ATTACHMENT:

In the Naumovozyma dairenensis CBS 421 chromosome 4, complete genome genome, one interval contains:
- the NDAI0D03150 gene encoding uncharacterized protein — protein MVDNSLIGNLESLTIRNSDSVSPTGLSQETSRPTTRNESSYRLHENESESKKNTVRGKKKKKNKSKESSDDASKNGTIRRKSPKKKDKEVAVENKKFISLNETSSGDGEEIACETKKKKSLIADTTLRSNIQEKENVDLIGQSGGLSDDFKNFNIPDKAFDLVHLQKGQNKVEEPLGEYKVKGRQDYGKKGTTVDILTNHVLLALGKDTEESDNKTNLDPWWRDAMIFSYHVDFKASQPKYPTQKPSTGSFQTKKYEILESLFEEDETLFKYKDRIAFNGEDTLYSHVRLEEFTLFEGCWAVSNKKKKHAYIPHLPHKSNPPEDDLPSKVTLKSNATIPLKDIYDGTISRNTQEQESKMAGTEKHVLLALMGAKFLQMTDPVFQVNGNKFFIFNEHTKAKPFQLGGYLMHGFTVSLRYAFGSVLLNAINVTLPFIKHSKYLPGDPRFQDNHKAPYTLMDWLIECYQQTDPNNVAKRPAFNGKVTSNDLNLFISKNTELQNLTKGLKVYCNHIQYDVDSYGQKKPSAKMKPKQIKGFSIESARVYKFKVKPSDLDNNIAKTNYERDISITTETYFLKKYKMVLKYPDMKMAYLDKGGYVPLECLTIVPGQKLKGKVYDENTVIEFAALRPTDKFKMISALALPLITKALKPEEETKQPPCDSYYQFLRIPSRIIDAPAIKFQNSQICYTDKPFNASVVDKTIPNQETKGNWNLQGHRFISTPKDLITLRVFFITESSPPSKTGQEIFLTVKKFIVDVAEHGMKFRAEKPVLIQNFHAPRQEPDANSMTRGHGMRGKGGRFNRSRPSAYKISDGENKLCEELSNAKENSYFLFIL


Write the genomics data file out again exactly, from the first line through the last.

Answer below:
In the Naumovozyma dairenensis CBS 421 chromosome 4, complete genome genome, one interval contains:
- the NDAI0D03150 gene encoding uncharacterized protein — protein MVDNSLIGNLESLTIRNSDSVSPTGLSQETSRPTTRNESSYRLHENESESKKNTVRGKKKKKNKSKESSDDASKNGTIRRKSPKKKDKEVAVENKKFISLNETSSGDGEEIACETKKKKSLIADTTLRSNIQEKENVDLIGQSGGLSDDFKNFNIPDKAFDLVHLQKGQNKVEEPLGEYKVKGRQDYGKKGTTVDILTNHVLLALGKDTEESDNKTNLDPWWRDAMIFSYHVDFKASQPKYPTQKPSTGSFQTKKYEILESLFEEDETLFKYKDRIAFNGEDTLYSHVRLEEFTLFEGCWAVSNKKKKHAYIPHLPHKSNPPEDDLPSKVTLKSNATIPLKDIYDGTISRNTQEQESKMAGTEKHVLLALMGAKFLQMTDPVFQVNGNKFFIFNEHTKAKPFQLGGYLMHGFTVSLRYAFGSVLLNAINVTLPFIKHSKYLPGDPRFQDNHKAPYTLMDWLIECYQQTDPNNVAKRPAFNGKVTSNDLNLFISKNTELQNLTKGLKVYCNHIQYDVDSYGQKKPSAKMKPKQIKGFSIESARVYKFKVKPSDLDNNIAKTNYERDISITTETYFLKKYKMVLKYPDMKMAYLDKGGYVPLECLTIVPGQKLKGKVYDENTVIEFAALRPTDKFKMISALALPLITKALKPEEETKQPPCDSYYQFLRIPSRIIDAPAIKFQNSQICYTDKPFNASVVDKTIPNQETKGNWNLQGHRFISTPKDLITLRVFFITESSPPSKTGQEIFLTVKKFIVDVAEHGMKFRAEKPVLIQNFHAPRQEPDANSMTRGHGMRGKGGRFNRSRPSAYKISDGENKLCEELSNAKENSYFLFIL